Impact of sonography on the diagnosis and treatment of acute lower abdominal pain in children and young adults.

Published

Journal Article

OBJECTIVE: Our purpose was to evaluate the impact of sonographic data on clinical physicians' diagnostic confidence and their treatment of children and young adults with acute lower abdominal pain. SUBJECTS AND METHODS: Senior surgical and emergency department staff completed questionnaires before and after abdominal sonography was performed on 94 of 101 consecutive children and young adults with acute lower abdominal pain, pelvic pain, or both. Physicians who were unaware of sonographic data stated the most likely diagnosis and their level of confidence in their diagnosis and then formulated clinical plans. After they were given sonographic data, physicians again stated the most likely diagnosis, estimated their level of confidence, and formulated revised treatment plans. RESULTS: Sonographic data resulted in revised clinical diagnoses in 52% of the patients. Overall, the gain in diagnostic confidence for the entire study population was 33% (95% confidence interval [CI], 27-38%; p < .0001). The impact on the physicians' confidence was greater in those children and young adults whose diagnoses changed after sonography (mean increase in physicians' confidence, 48.3%; 95% CI, 47-75%). In patients whose diagnoses were not changed after sonography, the mean increase in physicians' confidence was 17.6% (95% CI, 11-24%; p < .0001 [analysis of variance]). Physicians used sonographic data to change initial treatment plans in 43 patients (46%). Of these 43 patients, a lower intensity of care was given to 30 patients (70%) and a higher intensity to 13 patients (30%). CONCLUSION: Sonographic data frequently changed initial clinical diagnoses, thus increasing diagnostic confidence and changing clinical treatment decisions in the setting of acute lower abdominal pain in children and young adults.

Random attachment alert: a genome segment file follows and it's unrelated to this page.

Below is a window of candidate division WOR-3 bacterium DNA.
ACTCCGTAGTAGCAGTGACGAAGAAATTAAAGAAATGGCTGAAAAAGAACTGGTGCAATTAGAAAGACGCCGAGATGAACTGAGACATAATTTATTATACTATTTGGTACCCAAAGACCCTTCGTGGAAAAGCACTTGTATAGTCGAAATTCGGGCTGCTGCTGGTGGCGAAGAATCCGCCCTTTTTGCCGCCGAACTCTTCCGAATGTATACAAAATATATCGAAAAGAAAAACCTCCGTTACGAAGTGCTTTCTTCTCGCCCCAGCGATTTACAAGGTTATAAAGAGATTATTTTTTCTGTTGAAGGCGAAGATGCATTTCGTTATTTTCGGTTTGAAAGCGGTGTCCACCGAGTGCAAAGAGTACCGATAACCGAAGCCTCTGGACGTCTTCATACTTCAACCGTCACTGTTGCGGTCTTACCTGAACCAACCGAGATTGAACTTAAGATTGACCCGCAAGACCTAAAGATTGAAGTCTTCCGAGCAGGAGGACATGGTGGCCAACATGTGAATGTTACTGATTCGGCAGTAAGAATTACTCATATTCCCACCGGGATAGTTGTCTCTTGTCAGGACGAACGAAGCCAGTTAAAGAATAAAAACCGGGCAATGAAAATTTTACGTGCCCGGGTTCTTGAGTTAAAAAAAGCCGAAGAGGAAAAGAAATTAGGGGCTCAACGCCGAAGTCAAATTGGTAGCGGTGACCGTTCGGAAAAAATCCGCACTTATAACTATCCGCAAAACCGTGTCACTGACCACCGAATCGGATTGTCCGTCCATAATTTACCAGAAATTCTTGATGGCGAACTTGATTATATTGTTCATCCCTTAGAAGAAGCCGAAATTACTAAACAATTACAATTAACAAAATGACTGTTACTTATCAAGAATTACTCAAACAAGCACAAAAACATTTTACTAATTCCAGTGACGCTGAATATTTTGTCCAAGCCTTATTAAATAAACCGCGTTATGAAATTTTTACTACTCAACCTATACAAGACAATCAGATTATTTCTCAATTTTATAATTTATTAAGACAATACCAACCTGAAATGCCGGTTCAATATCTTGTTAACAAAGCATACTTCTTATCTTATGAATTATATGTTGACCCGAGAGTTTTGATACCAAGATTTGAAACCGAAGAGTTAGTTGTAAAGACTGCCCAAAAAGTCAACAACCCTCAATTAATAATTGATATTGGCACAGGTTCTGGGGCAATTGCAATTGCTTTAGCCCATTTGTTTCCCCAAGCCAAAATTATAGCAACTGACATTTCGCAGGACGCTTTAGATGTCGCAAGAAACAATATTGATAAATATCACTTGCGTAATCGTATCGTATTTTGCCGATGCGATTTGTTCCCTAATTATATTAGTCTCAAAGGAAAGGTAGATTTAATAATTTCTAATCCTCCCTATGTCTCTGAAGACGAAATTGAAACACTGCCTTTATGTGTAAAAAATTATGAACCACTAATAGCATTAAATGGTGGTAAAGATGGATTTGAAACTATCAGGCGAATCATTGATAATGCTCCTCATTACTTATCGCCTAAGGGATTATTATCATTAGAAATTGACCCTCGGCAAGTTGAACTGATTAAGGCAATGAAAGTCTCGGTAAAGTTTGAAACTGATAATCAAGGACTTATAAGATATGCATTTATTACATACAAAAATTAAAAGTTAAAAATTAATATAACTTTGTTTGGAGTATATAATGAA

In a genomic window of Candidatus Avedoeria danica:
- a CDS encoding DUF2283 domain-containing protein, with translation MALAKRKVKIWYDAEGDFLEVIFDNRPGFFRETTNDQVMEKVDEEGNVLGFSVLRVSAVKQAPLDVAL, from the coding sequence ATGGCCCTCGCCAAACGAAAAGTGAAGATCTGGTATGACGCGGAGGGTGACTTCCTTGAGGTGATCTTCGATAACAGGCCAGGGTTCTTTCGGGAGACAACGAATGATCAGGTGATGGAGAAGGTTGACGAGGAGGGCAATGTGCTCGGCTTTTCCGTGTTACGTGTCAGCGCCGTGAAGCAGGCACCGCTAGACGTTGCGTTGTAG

Full Text

Duke Authors

Cited Authors

  • Carrico, CW; Fenton, LZ; Taylor, GA; DiFiore, JW; Soprano, JV

Published Date

  • February 1999

Published In

Volume / Issue

  • 172 / 2

Start / End Page

  • 513 - 516

PubMed ID

  • 9930815

Pubmed Central ID

  • 9930815

International Standard Serial Number (ISSN)

  • 0361-803X

Digital Object Identifier (DOI)

  • 10.2214/ajr.172.2.9930815

Language

  • eng

Conference Location

  • United States